Germany’s defeat in May 1945 touched off a race between the Allied powers, especially the Americans and the Soviets, for control of the Nazi weapon. The Soviets gained control of some of the V-2 manufacturing facilities and prepared to transfer them to Russian territory.
The US military acquired 300 railcar loads of V-2 parts and materials, which were shipped to New Mexico and driven to the White Sands testing facility. The Americans also captured 126 of the German designers of the weapon. Wernher von Braun, the leading figure in the development of Nazi rocket technology, and a number of his colleagues were brought to the US, where they were given immunity for past crimes and put to work on V-2 development.
On April 13, the All-Russian Scientific Research Institute of Experimental Physics, codenamed Arzamas-16, was established in the town of Sarov, several hundred kilometers from Moscow. The new body, founded as the result of a decree by the Soviet Union’s Council of Ministers the week before, was tasked with developing an atomic weapon. Some six months later, the first nuclear reactor would be established in Moscow.
Soviet weapons experts had examined the feasibility of developing a nuclear weapon during World War II. Their limited efforts gave way to an urgent program to develop atomic devices after the US dropped nuclear bombs on the Japanese cities of Hiroshima and Nagasaki at the conclusion of the global conflict, in August 1945. In addition to terrorizing the Japanese population, those attacks were aimed at sending a menacing warning to the Soviet Union and the rest of the world.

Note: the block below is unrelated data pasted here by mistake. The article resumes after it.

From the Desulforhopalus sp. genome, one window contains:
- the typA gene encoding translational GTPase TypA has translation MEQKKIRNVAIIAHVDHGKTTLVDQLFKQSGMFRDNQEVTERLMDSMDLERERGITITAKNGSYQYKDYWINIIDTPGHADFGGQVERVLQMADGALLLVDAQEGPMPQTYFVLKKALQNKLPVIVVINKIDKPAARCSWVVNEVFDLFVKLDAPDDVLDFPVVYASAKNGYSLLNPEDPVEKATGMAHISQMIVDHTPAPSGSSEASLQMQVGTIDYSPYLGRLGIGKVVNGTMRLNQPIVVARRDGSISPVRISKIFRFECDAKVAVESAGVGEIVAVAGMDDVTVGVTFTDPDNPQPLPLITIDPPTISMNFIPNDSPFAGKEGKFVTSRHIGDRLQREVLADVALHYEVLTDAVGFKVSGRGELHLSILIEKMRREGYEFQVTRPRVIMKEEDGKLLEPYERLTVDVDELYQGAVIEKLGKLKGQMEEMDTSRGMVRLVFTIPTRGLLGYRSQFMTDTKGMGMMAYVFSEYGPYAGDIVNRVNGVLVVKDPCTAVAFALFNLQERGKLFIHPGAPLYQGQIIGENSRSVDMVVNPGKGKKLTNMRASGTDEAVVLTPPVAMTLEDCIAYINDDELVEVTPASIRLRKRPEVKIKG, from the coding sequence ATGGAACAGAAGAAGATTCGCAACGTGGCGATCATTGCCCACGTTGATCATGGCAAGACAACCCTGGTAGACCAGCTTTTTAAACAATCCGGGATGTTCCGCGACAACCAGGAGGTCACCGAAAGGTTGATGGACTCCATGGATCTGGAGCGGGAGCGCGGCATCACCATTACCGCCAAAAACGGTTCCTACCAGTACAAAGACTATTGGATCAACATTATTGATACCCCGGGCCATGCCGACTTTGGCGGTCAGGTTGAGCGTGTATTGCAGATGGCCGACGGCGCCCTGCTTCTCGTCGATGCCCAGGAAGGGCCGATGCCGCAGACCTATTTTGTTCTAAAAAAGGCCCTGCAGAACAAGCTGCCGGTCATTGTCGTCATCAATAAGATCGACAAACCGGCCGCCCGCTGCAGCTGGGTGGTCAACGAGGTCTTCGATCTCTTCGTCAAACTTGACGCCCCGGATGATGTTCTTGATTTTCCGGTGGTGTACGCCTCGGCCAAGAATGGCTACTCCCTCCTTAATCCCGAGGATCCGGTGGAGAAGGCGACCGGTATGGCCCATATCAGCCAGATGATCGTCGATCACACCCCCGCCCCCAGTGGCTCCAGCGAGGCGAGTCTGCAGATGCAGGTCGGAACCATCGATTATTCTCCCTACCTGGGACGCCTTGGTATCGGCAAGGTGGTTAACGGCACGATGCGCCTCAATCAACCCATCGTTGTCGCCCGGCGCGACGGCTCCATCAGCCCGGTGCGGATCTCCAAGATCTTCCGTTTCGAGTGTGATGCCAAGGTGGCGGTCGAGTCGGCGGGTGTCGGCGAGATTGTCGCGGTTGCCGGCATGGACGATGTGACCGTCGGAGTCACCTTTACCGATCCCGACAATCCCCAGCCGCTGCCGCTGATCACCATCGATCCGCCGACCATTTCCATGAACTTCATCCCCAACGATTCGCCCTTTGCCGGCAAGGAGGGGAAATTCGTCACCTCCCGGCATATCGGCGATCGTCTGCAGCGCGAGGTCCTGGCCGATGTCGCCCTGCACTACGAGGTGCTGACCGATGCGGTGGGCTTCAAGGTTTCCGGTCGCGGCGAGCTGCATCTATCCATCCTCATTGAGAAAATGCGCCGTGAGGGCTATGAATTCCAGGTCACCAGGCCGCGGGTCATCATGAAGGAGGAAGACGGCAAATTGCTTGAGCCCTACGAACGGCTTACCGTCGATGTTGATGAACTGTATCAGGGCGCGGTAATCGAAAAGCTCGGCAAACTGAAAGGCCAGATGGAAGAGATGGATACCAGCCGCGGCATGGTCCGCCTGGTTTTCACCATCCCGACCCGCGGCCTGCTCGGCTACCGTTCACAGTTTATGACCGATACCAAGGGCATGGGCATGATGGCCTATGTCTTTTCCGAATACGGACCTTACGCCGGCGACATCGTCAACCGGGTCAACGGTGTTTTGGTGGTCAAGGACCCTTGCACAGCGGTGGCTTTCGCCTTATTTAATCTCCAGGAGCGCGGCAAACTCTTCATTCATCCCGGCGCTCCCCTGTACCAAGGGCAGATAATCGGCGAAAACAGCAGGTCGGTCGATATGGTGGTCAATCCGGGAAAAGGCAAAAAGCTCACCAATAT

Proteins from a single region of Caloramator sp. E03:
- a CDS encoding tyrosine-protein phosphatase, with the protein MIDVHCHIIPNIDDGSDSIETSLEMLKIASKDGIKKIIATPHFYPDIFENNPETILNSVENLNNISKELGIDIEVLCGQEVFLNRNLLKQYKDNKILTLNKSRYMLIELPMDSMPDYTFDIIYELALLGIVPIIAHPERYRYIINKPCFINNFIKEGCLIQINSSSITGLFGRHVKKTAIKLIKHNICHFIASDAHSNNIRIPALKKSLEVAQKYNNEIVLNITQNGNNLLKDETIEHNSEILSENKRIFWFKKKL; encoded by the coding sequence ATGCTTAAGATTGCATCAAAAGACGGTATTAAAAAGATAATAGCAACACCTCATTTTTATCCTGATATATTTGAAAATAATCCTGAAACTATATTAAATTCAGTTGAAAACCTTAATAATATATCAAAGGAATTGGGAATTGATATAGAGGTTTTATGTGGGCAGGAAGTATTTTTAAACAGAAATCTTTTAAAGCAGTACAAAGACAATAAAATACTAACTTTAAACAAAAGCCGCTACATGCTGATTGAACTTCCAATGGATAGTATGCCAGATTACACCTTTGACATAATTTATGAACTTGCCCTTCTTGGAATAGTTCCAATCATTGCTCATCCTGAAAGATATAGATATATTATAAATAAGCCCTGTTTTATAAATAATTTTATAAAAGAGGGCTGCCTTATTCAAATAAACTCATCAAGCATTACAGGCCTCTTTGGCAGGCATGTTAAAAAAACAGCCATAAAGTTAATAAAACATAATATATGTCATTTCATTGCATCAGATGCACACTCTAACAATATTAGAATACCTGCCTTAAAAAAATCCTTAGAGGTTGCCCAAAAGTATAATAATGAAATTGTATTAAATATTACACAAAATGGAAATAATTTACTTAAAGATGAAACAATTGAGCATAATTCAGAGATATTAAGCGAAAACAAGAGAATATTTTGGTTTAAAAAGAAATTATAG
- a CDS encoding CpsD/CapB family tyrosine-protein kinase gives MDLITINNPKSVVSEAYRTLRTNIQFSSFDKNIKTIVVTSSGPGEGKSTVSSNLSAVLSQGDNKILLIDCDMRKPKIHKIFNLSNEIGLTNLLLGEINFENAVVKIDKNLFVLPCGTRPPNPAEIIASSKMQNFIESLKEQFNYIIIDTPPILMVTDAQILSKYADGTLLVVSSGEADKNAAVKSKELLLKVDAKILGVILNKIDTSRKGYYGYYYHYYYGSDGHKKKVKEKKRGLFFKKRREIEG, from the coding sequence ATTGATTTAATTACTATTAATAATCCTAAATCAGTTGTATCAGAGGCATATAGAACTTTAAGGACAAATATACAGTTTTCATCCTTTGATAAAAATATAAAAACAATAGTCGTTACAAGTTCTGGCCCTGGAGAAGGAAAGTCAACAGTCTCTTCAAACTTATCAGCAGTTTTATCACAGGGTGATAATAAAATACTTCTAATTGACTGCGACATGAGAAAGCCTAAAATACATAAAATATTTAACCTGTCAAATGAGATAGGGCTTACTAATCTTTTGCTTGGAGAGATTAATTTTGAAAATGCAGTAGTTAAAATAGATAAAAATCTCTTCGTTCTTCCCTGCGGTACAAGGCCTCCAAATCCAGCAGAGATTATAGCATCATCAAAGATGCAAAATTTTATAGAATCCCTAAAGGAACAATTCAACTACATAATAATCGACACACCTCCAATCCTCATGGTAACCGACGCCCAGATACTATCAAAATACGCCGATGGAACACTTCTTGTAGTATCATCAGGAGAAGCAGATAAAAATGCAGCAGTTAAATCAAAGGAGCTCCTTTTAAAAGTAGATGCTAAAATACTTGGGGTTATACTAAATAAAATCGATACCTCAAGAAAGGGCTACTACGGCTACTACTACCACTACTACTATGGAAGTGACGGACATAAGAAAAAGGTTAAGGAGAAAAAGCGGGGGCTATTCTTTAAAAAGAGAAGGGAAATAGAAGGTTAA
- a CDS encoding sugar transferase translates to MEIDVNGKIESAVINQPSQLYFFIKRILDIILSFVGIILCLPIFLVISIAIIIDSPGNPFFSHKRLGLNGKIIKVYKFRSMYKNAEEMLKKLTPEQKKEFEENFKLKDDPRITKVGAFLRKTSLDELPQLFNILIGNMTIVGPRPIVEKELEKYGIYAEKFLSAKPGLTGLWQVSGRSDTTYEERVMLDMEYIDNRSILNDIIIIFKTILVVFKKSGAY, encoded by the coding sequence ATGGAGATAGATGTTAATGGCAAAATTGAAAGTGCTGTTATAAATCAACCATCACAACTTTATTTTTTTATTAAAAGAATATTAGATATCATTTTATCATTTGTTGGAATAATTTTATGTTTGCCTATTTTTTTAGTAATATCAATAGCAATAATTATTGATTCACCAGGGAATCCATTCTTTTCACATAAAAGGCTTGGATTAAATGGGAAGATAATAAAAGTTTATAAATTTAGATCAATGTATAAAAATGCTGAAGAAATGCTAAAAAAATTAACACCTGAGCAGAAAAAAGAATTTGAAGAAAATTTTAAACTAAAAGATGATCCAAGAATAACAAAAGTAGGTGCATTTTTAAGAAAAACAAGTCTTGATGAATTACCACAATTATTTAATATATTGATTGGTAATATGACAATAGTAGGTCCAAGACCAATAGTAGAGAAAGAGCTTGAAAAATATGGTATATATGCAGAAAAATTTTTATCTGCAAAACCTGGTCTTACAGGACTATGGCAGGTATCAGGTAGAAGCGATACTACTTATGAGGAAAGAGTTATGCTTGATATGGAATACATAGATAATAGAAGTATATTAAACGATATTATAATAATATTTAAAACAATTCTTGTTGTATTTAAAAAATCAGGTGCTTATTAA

100 years ago: US-Japanese conflict over Pacific Islands
On April 18, 1921, United States Secretary of State Charles Hughes release diplomatic correspondence from the previous few months that showed intensifying conflict between Japan and the US over the Yap Islands, today a part of the Federated States of Micronesia in the western Pacific, south of Guam and east of the Philippines.
After the Unites States defeated Spain in the Spanish-American war and occupied the Philippines in 1898, Spain had sold the Yap Islands to Germany. At the outset of the First World War, Japanese imperialism, fighting on the side of the Allies, occupied the islands, which were a communications hub for underseas cable. In 1919 the Treaty of Versailles, which was not signed by the US, endorsed the Japanese occupation with its South Seas Mandate.
The conflict surfaced publicly on April 7 when Hughes released a letter to the Allied powers, which included France, Britain, Italy and Japan, that demanded equal access to former German colonies. By the next week, the United States was receiving verbal support from France and more ambiguous support from the British.
The correspondence released on April 18 revealed that Japan regarded the issue as a “question of grave concern,” and that the League of Nations had granted a colonial mandate to Japan for all the territory in the Pacific north of the equator. Hughes in his correspondence insisted, according to the New York Times, that “the [Allied] powers could not yield Yap to Japan without the approval of this country.”